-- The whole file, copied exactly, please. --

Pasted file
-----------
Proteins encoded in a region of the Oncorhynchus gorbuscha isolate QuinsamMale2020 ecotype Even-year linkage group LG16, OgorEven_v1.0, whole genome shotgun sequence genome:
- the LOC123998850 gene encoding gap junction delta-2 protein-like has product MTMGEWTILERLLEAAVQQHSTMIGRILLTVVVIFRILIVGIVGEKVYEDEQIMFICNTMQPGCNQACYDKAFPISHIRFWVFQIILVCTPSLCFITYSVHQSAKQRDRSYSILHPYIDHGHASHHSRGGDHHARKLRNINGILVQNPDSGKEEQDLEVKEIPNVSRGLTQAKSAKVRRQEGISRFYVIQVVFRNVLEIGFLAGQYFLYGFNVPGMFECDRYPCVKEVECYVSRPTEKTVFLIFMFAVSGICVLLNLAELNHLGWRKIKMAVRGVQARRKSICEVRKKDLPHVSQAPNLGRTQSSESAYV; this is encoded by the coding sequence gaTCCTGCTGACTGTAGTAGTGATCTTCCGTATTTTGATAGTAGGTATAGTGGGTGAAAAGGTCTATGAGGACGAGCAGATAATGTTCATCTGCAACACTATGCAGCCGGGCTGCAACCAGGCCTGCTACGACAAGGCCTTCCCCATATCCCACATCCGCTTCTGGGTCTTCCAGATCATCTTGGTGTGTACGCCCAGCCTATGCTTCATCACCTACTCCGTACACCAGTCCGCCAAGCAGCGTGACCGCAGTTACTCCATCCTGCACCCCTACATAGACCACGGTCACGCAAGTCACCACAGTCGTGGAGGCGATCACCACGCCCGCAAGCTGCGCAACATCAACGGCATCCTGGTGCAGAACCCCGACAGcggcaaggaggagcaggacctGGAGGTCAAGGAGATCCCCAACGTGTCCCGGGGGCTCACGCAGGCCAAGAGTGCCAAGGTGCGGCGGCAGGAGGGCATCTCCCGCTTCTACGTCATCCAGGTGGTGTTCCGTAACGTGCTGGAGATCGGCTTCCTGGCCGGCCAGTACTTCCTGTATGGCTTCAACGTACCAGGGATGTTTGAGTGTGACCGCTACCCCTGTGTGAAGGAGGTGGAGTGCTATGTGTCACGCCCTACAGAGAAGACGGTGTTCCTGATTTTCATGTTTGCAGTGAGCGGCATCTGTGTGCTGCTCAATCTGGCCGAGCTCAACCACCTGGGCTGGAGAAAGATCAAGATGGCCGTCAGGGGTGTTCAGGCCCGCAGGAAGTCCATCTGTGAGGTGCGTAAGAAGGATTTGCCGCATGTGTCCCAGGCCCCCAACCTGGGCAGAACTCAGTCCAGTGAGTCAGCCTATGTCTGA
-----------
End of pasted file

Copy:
Proteins encoded in a region of the Oncorhynchus gorbuscha isolate QuinsamMale2020 ecotype Even-year linkage group LG16, OgorEven_v1.0, whole genome shotgun sequence genome:
- the LOC123998850 gene encoding gap junction delta-2 protein-like has product MTMGEWTILERLLEAAVQQHSTMIGRILLTVVVIFRILIVGIVGEKVYEDEQIMFICNTMQPGCNQACYDKAFPISHIRFWVFQIILVCTPSLCFITYSVHQSAKQRDRSYSILHPYIDHGHASHHSRGGDHHARKLRNINGILVQNPDSGKEEQDLEVKEIPNVSRGLTQAKSAKVRRQEGISRFYVIQVVFRNVLEIGFLAGQYFLYGFNVPGMFECDRYPCVKEVECYVSRPTEKTVFLIFMFAVSGICVLLNLAELNHLGWRKIKMAVRGVQARRKSICEVRKKDLPHVSQAPNLGRTQSSESAYV; this is encoded by the coding sequence gaTCCTGCTGACTGTAGTAGTGATCTTCCGTATTTTGATAGTAGGTATAGTGGGTGAAAAGGTCTATGAGGACGAGCAGATAATGTTCATCTGCAACACTATGCAGCCGGGCTGCAACCAGGCCTGCTACGACAAGGCCTTCCCCATATCCCACATCCGCTTCTGGGTCTTCCAGATCATCTTGGTGTGTACGCCCAGCCTATGCTTCATCACCTACTCCGTACACCAGTCCGCCAAGCAGCGTGACCGCAGTTACTCCATCCTGCACCCCTACATAGACCACGGTCACGCAAGTCACCACAGTCGTGGAGGCGATCACCACGCCCGCAAGCTGCGCAACATCAACGGCATCCTGGTGCAGAACCCCGACAGcggcaaggaggagcaggacctGGAGGTCAAGGAGATCCCCAACGTGTCCCGGGGGCTCACGCAGGCCAAGAGTGCCAAGGTGCGGCGGCAGGAGGGCATCTCCCGCTTCTACGTCATCCAGGTGGTGTTCCGTAACGTGCTGGAGATCGGCTTCCTGGCCGGCCAGTACTTCCTGTATGGCTTCAACGTACCAGGGATGTTTGAGTGTGACCGCTACCCCTGTGTGAAGGAGGTGGAGTGCTATGTGTCACGCCCTACAGAGAAGACGGTGTTCCTGATTTTCATGTTTGCAGTGAGCGGCATCTGTGTGCTGCTCAATCTGGCCGAGCTCAACCACCTGGGCTGGAGAAAGATCAAGATGGCCGTCAGGGGTGTTCAGGCCCGCAGGAAGTCCATCTGTGAGGTGCGTAAGAAGGATTTGCCGCATGTGTCCCAGGCCCCCAACCTGGGCAGAACTCAGTCCAGTGAGTCAGCCTATGTCTGA